The unanimous guilty verdict of the jury regarding the guilt of Asabke Alangdi for conspiracy to commit murder, whilst at the same time delivering a hung verdict [4-3] in the case of Gregory Afoko on the same charge, the person he was accused to have conspired with highlights the severe challenges with the jury system, the Attorney-General and Minister of Justice, Godfred Yeboah Dame has said.
This challenge confronting the jury system, according to the Attorney-General was being addressed as steps are underway to remedy as part of proposals for amendment of many parts of the criminal procedure laws of Ghana.
The accused persons in the Republic versus Gregory Afoko and Asabke Alangdi were arraigned before the High Court, Accra, on two counts of murder contrary to section 46 of the Criminal Offences Act, 1960 (Act 29) and conspiracy to commit murder contrary to sections 23(1) and 46 of Act 29.
For the offence of murder, the particulars were that the accused persons intentionally caused the death of one Adams Mahama, former Upper East Regional Chairman of the New Patriotic Party (NPP), by unlawful harm in 2015.
For the offence of conspiracy to commit murder, the particulars disclosed that the two accused persons agreed to act together with a common purpose to commit crime, namely murder.
Being offences, the punishment for which is death, in accordance with article 19(2) of the Constitution, the accused persons were tried by a judge and jury (the jury being the decider of the guilt or otherwise of the accused persons).
For the offence of murder, the verdict of the jury shall be unanimous.
Any verdict of the jury in a case punishable by death, which is not unanimous, is of no effect and means the jury has failed to reach a decision or has resulted in what is popularly described as a “hung jury”.
On Thursday April 27, 2023, the seven-member jury delivered their verdict as follows:
By a decision of 4 – 3, accused persons are not guilty of the offence of murder. By a unanimous decision, Asabke Alangdi, is guilty of the offence of conspiracy to commit murder.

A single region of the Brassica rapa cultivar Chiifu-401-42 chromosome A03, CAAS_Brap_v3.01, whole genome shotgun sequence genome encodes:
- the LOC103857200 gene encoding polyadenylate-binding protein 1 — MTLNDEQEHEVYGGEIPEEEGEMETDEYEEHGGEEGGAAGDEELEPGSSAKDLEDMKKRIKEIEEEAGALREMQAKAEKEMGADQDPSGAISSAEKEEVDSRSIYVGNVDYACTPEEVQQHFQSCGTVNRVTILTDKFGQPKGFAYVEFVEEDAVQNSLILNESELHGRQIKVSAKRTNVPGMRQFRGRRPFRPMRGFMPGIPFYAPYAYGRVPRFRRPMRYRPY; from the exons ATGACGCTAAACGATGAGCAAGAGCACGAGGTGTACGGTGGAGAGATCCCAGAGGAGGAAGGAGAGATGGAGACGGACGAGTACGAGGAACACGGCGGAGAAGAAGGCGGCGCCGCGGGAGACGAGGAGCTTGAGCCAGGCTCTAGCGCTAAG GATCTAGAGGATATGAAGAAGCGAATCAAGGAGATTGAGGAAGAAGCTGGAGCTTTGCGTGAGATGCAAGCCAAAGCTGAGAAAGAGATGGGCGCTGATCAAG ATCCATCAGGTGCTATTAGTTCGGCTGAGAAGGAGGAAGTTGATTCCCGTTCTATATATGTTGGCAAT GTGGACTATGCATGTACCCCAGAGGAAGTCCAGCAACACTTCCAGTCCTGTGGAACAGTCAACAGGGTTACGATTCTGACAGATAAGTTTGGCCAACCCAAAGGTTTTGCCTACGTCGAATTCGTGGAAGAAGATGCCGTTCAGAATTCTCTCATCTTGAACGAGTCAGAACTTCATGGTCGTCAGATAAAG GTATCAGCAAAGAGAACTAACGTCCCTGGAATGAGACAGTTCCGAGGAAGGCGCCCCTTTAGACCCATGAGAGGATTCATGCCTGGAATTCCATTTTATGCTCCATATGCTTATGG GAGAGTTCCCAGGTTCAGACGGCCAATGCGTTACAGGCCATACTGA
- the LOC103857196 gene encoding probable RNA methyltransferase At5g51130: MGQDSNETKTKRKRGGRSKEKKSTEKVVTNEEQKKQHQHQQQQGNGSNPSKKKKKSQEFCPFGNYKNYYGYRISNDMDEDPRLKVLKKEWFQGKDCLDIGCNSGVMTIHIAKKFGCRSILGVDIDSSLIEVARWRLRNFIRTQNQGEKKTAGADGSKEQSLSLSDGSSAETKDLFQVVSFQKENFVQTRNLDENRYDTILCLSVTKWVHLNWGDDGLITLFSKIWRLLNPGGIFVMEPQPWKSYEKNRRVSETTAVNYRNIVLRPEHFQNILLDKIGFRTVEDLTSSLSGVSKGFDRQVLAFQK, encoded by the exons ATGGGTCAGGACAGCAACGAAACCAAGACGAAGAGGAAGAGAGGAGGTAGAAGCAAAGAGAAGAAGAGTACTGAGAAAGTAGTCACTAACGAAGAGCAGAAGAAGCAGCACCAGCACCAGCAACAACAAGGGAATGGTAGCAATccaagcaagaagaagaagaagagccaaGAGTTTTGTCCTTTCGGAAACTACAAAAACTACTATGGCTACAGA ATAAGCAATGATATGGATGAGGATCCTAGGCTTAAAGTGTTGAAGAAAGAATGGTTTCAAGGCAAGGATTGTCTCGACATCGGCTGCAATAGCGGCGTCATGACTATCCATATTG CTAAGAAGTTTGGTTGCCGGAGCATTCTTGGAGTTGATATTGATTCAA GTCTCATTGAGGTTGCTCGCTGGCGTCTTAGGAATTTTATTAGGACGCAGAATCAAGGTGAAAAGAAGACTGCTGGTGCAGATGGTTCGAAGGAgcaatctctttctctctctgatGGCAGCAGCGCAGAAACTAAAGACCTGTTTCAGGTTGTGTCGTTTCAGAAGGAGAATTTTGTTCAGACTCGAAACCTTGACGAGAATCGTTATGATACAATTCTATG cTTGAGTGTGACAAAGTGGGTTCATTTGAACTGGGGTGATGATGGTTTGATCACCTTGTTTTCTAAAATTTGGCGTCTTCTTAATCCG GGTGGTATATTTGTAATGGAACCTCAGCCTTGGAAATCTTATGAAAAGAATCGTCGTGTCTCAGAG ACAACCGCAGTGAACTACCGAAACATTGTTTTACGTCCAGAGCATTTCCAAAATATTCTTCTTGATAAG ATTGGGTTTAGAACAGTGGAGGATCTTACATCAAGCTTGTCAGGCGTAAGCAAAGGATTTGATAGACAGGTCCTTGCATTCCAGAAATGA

In accordance with section 285(1) of the Criminal and Other Offences (Procedure) Act, 1960 (Act 30), the Justice of Appeal sitting as an additional Justice of the High Court proceeded to pass the mandatory sentence of death on the Asabke Alangdi.
By a decision of 4 – 3, Gregory Afoko, is not guilty of the offence of conspiracy to commit murder.
The lack of unanimity in the verdict of the jury regarding the offence of murder for which both accused persons stood trial, and the offence of conspiracy to commit murder in the case of Gregory Afoko, dictates that the accused persons must be tried before another jury.
Comments on the case and the A-G’s caution
In a press statement issued Friday morning (April 28, 2023) by the Attorney-General, Mr Yeboah Dame entreated members of the public, including lawyers, to be guided accordingly and desist from comments which have an undue tendency to jeopardise the sound and efficient administration of justice.
The A-G wrote
“Section 285 (4) of Act 30 stipulates thus:
“Where the jury are not unanimous in their opinion, the Justice shall, after the lapse of a time. that the Justice considers reasonable, discharge the jury.
Section 286 of Act 30 also provides:
“Where the jury is discharged, the accused shall be detained in custody or released on bail and shall be tried by another jury.”
He said the laws of Ghana require the accused persons, in the circumstances, to be tried before a new jury. The Republic is bound by same.
He added that the instant case, particularly the “unanimous verdict of the jury regarding the guilt of the 2nd accused for conspiracy to commit murder, whilst at the same time delivering a hung verdict in the case of the 1st accused on the same charge, highlights the severe challenges with the jury system, a situation the Attorney-General is taking steps to remedy as part of proposals for amendment of many parts of the criminal procedure laws of Ghana.”
“The Attorney-General hereby respectfully, entreats members of the public, including lawyers, to be guided accordingly and desist from comments which have an undue tendency to jeopardise the sound and efficient administration of justice,” he stated.
Source: graphic online